In high school, I developed an interest for immigration in Canada. As an immigrant myself, I was interested in the process of immigration and what types of jobs existed.
I had no idea what I should do to get to this point so I took a proactive step. This led me to speak to my Career’s teacher and she told me that studying Political Science would be a step in the right direction. This was a big thing for me as I find it really hard to ask for help and want to do everything myself but I’m glad that I spoke to her and got the advice I needed.
Whenever somebody asks me what you learn in Political Science, the only word I can think of is “….politics?” but it’s so much more than that. In Political Science, you take classes exploring politics in general, state politics, international relations, law, morality, etc. It forces you to think about the past, the present, and the future in terms of historical events, the politics involved, the policies enforced, and its implications. For example, in my Transnational Crime and Corruption class, we discussed cocaine smuggling into the Miami area in the 1970’s and how it ended up financing the construction of many of the modern-day high-rise buildings in Miami.
Where can a major in Political Science take you? It can open the door to many government-type careers within public policy, finance, immigration, foreign services, and politics. It can also lead to careers in journalism including public relations, television and radio, print, and press. Another area is the public sector with careers such as an analyst, financial consultant, human resources specialist and many take Political Science as their undergraduate degree as a step before applying for Law School.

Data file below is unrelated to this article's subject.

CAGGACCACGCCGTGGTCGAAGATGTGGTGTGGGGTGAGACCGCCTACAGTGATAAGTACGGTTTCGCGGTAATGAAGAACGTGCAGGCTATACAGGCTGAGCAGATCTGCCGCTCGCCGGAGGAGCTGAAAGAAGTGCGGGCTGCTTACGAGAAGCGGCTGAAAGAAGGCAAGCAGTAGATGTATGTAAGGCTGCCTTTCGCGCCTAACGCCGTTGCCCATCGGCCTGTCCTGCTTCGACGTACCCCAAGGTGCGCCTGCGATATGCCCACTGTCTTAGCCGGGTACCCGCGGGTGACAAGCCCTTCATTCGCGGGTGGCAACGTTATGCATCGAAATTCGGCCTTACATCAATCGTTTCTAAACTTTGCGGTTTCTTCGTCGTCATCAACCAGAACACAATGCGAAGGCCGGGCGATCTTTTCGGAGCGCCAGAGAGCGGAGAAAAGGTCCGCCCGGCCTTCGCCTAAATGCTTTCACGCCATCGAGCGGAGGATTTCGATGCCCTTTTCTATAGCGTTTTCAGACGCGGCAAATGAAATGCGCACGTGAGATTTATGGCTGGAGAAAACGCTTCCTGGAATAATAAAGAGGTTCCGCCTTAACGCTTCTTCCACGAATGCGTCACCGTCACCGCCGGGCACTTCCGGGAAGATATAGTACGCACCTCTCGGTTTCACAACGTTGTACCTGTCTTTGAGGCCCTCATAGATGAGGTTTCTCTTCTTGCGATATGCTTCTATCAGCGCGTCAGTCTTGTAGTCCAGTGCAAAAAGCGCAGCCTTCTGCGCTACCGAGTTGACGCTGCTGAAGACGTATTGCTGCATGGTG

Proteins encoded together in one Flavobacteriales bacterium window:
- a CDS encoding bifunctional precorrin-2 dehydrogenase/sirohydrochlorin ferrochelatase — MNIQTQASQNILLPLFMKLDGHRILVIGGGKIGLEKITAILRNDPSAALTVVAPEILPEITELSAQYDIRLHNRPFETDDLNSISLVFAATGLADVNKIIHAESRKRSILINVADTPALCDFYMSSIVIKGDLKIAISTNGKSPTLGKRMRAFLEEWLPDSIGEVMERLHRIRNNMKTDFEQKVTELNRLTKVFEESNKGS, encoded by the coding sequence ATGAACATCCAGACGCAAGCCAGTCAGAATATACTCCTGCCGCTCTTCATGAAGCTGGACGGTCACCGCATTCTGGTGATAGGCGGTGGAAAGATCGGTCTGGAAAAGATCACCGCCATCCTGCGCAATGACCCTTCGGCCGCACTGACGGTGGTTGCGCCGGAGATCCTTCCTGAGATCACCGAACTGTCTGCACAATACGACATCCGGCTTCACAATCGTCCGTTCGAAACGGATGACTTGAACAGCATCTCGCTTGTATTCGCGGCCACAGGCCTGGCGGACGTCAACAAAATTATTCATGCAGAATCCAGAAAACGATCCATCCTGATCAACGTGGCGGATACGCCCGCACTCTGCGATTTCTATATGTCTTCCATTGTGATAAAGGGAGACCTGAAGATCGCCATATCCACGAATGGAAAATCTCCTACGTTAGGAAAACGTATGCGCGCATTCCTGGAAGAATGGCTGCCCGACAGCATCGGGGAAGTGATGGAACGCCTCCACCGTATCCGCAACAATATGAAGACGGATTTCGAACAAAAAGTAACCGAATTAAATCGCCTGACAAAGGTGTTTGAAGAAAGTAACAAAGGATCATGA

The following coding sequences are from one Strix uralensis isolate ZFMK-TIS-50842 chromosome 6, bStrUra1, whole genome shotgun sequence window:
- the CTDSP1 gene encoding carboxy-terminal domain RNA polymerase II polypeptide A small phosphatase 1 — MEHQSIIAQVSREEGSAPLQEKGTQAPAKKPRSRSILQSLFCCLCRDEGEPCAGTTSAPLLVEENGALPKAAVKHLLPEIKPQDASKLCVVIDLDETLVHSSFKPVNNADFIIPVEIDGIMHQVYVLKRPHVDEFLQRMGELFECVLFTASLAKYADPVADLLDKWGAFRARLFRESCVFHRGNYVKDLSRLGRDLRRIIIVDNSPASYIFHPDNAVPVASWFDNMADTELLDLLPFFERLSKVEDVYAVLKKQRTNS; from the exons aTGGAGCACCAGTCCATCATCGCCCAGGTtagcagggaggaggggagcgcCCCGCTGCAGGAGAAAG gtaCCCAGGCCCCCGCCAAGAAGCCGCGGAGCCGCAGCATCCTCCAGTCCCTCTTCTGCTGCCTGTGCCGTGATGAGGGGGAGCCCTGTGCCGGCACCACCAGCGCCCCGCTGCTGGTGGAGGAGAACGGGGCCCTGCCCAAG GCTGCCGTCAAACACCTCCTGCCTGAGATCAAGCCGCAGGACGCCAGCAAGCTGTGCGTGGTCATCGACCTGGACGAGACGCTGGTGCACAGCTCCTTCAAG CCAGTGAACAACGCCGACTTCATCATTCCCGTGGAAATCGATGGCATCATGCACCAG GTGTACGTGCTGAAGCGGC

If you decide that Political Science is what you would like to study at Glendon, there are a few requirements that you must take within your years here. To begin, there are 4 core courses of which you must take 3. These are: Introduction to Canadian Politics, Introduction to International Relations, Birth of Politics, and Comparative Politics. Personally, I took Canadian Politics and Intro to International Relations in First Year and Birth of Politics in my second year. These were some of my favourite classes that I took at Glendon.
The Birth of Politics was a really interesting class. It was taught by David Carvounas who was incredibly approachable and made the novels we read as part of the class come alive in lecture. We were asked to read Plato, Aristotle and Socrates (There were more but they’ve escaped my brain as it was two years ago). If you’re planning on taking Political Science at Glendon or even if you have room for an elective, take this class.
The other Political Science classes I’ve taken, aside from the core courses, are: Government and Politics of the United States, Introduction to International Law, International Justice, International Relations through Film and Literature (Take this class!), Transnational Crime and Corruption, Media Identity and Citizenship (Keele class), Theories of Society, Topics in Law and Politics, Civil Society and International Organizations.
If you want to know any more about my experience with Political Science, tweet me @beckielhgl.
Comment and let me know if you’re interested in this program and why.
I post every Thursday, see you then!